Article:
But the seeds for revolution had been planted. Everything the Sons of Liberty did to unite the colonies to take action against the British, including the calculated use of terror, would come in handy years later as the revolution took shape. “The Sons of Liberty were keenly aware that terror had helped nullify the Stamp Act, and, as long as there were pressing issues surrounding British authority, they would continue to foster the spirit of resistance whenever and wherever they could.” Peter Oliver, Andrew’s brother, would later write that the success of mob terror in leading to the repeal of the Stamp Act emboldened the colonists “to strike hard against every Man who wished well to the Authority of the British Government, & who dared to avow its Supremacy.”
The terror of the Sons of Liberty was combined with its masterful exploitation of the media. With members of the group controlling several newspapers, the Sons had free reign to influence public opinion. They were also able to, despite their autonomous and decentralized organizational structure, keep members and sympathizers in each of the colonies aware of recent developments and propose the best strategies to use to protect their rights and liberties.
That violence was the key part of those strategies cannot be denied. From its beginnings with the attack on Andrew Oliver in 1765 to the spectacular sabotage of ships during the Boston Tea Party in 1773, the Sons of Liberty proved that the calculated use of terror can indeed change the course of history. Without the Sons of Liberty, there would likely have never been an American Revolution, and without terror, the Sons of Liberty would not have been able to accomplish their astonishing feat of awakening a nation to its potential to win a long struggle for freedom from a much stronger, and more powerful, adversary.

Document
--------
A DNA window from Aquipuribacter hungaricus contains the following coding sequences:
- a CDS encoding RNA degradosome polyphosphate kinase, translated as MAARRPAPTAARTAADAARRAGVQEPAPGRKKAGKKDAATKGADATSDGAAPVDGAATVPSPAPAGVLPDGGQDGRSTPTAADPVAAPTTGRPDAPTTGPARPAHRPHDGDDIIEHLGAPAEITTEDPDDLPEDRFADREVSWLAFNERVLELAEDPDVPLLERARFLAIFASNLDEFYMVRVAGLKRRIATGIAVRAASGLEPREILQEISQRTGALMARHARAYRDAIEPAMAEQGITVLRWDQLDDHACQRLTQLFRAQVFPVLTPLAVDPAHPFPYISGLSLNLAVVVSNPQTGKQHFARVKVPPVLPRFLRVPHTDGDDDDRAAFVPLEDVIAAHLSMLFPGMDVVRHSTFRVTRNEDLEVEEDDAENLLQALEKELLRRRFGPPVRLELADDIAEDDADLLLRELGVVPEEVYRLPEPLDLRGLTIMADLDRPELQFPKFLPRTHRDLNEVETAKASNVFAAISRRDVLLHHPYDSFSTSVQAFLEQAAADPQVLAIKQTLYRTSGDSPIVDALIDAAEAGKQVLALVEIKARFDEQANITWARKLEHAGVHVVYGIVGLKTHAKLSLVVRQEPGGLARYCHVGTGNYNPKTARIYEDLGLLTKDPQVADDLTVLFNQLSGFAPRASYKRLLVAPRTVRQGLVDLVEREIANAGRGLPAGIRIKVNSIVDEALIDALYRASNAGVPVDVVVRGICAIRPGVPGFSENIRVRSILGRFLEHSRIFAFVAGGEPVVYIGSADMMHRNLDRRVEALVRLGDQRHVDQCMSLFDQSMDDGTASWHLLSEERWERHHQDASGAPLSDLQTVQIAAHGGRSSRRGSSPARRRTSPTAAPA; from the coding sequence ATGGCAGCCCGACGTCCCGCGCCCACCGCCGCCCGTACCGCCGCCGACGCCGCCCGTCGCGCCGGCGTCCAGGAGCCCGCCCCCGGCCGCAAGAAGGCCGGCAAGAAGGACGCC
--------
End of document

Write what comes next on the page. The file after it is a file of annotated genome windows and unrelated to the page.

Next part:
Richard Archer, As If an Enemy’s Country: The British Occupation of Boston and the Origins of Revolution (New York: Oxford University Press, 2010), 24; Joshua Fogarty Beatty, The Fatal Year: Slavery, Violence, and the Stamp Act of 1765 (unpublished Ph.D. dissertation), Lyon G. Tyler Department of History, The College of William and Mary, May 2014, 67-68; Alfred F. Young, “Ebenezer Mackintosh: Boston’s Captain General of the Liberty Tree,” in Revolutionary Founders: Rebels, Radicals, and Reformers in the Making of a Nation, ed. Alfred F. Young, Gary B. Nash, Rap Raphael (New York: Vintage Books, 2011), 15. There was also a boot hanging next to the effigy with a caricature of the devil peeking out from it. This was to symbolize Lord Bute (John Stuart), whom the colonists believed was responsible for the getting the British Parliament to pass the Stamp Act when he served as first lord of the treasury and prime minister. The sole of the boot was painted green to represent George Greenville, who succeeded Bute and who was actually the main architect of the Stamp Act. (Eighteenth century English grammar and spelling is used throughout this article when quoting original documents, speeches, signs, letters, etc.)
A “gentleman” was “a man of good behavior, well bred, amiable, high-minded, who knows how to act in any society, in the company of any man.” See Gordon S. Wood, The Radicalism of the American Revolution (New York: Alfred A. Knopf, 1992), 194.
Morgan and Morgan, Stamp Act Crisis, 143-45.Oliver said, “ . . . I never will directly or indirectly, by myself or any under me, make use of the said Depuatation or take any measures for enforcing the Stamp Act in America, which is so grievous to the People.” See, “420/From Andrew Oliver,” Volume 81: The Papers of Francis Bernard, Volume 2: 1759-1763, Colonial Society of Massachusetts, www.colonialsociety.org/publications/3111/420-andrew-oliver, accessed November 8, 2019.
“421/To Henry Seymour Conway,” Volume 81: The Papers of Francis Bernard, Volume 2: 1759-1763, Colonial Society of Massachusetts, www.colonialsociety.org/publications/3111/421-henry-seymour-conway, accessed November 8, 2019.
Whitfield J. Bell, Jr., Patriot-Improvers: Biographical Sketches of Members of the American Philosophical Society, Volume One, 1743-1768 (Philadelphia: American Philosophical Society, 1997), 517-18. Benjamin Franklin, who was the Massachusetts Assembly’s agent in London, had gained possession of the private letters and sent them to the House of Representatives in Boston, where they were published.
Douglass Adair and John A. Schutz, editors, Peter Oliver’s Origin & Progress of the American Rebellion: A Tory View, (San Marino, California: The Henry E. Huntington Library,and Art Gallery, 1961), (Reissued 1967 by Stanford University Press), 112.